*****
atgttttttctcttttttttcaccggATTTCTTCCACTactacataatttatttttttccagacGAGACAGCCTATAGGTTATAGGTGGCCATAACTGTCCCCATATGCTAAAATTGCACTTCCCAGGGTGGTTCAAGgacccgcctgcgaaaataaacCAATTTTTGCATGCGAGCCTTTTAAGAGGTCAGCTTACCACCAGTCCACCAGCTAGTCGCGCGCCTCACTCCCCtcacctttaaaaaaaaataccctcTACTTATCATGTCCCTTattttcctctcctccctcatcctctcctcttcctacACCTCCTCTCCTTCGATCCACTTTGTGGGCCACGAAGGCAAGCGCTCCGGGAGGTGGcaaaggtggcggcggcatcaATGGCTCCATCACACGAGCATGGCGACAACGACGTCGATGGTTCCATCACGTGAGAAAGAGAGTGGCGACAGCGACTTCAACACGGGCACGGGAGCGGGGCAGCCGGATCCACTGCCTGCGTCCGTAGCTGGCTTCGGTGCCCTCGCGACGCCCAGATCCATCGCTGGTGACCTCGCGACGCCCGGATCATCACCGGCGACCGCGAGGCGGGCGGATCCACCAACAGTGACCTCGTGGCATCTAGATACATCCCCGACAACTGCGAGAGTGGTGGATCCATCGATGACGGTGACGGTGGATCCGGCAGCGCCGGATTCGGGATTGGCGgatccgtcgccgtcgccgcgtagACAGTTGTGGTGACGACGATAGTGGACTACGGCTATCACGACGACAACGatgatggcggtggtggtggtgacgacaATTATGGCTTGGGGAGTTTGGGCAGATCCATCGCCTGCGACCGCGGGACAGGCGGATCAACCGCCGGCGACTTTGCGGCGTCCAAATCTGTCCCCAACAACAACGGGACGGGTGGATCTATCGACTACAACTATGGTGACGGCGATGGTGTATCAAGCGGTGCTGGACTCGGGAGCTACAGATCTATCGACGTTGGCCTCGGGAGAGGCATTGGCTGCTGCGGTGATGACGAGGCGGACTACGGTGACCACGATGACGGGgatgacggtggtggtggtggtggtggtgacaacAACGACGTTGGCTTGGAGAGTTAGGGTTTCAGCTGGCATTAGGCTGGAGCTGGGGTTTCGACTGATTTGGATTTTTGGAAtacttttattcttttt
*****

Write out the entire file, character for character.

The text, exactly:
atgttttttctcttttttttcaccggATTTCTTCCACTactacataatttatttttttccagacGAGACAGCCTATAGGTTATAGGTGGCCATAACTGTCCCCATATGCTAAAATTGCACTTCCCAGGGTGGTTCAAGgacccgcctgcgaaaataaacCAATTTTTGCATGCGAGCCTTTTAAGAGGTCAGCTTACCACCAGTCCACCAGCTAGTCGCGCGCCTCACTCCCCtcacctttaaaaaaaaataccctcTACTTATCATGTCCCTTattttcctctcctccctcatcctctcctcttcctacACCTCCTCTCCTTCGATCCACTTTGTGGGCCACGAAGGCAAGCGCTCCGGGAGGTGGcaaaggtggcggcggcatcaATGGCTCCATCACACGAGCATGGCGACAACGACGTCGATGGTTCCATCACGTGAGAAAGAGAGTGGCGACAGCGACTTCAACACGGGCACGGGAGCGGGGCAGCCGGATCCACTGCCTGCGTCCGTAGCTGGCTTCGGTGCCCTCGCGACGCCCAGATCCATCGCTGGTGACCTCGCGACGCCCGGATCATCACCGGCGACCGCGAGGCGGGCGGATCCACCAACAGTGACCTCGTGGCATCTAGATACATCCCCGACAACTGCGAGAGTGGTGGATCCATCGATGACGGTGACGGTGGATCCGGCAGCGCCGGATTCGGGATTGGCGgatccgtcgccgtcgccgcgtagACAGTTGTGGTGACGACGATAGTGGACTACGGCTATCACGACGACAACGatgatggcggtggtggtggtgacgacaATTATGGCTTGGGGAGTTTGGGCAGATCCATCGCCTGCGACCGCGGGACAGGCGGATCAACCGCCGGCGACTTTGCGGCGTCCAAATCTGTCCCCAACAACAACGGGACGGGTGGATCTATCGACTACAACTATGGTGACGGCGATGGTGTATCAAGCGGTGCTGGACTCGGGAGCTACAGATCTATCGACGTTGGCCTCGGGAGAGGCATTGGCTGCTGCGGTGATGACGAGGCGGACTACGGTGACCACGATGACGGGgatgacggtggtggtggtggtggtggtgacaacAACGACGTTGGCTTGGAGAGTTAGGGTTTCAGCTGGCATTAGGCTGGAGCTGGGGTTTCGACTGATTTGGATTTTTGGAAtacttttattcttttt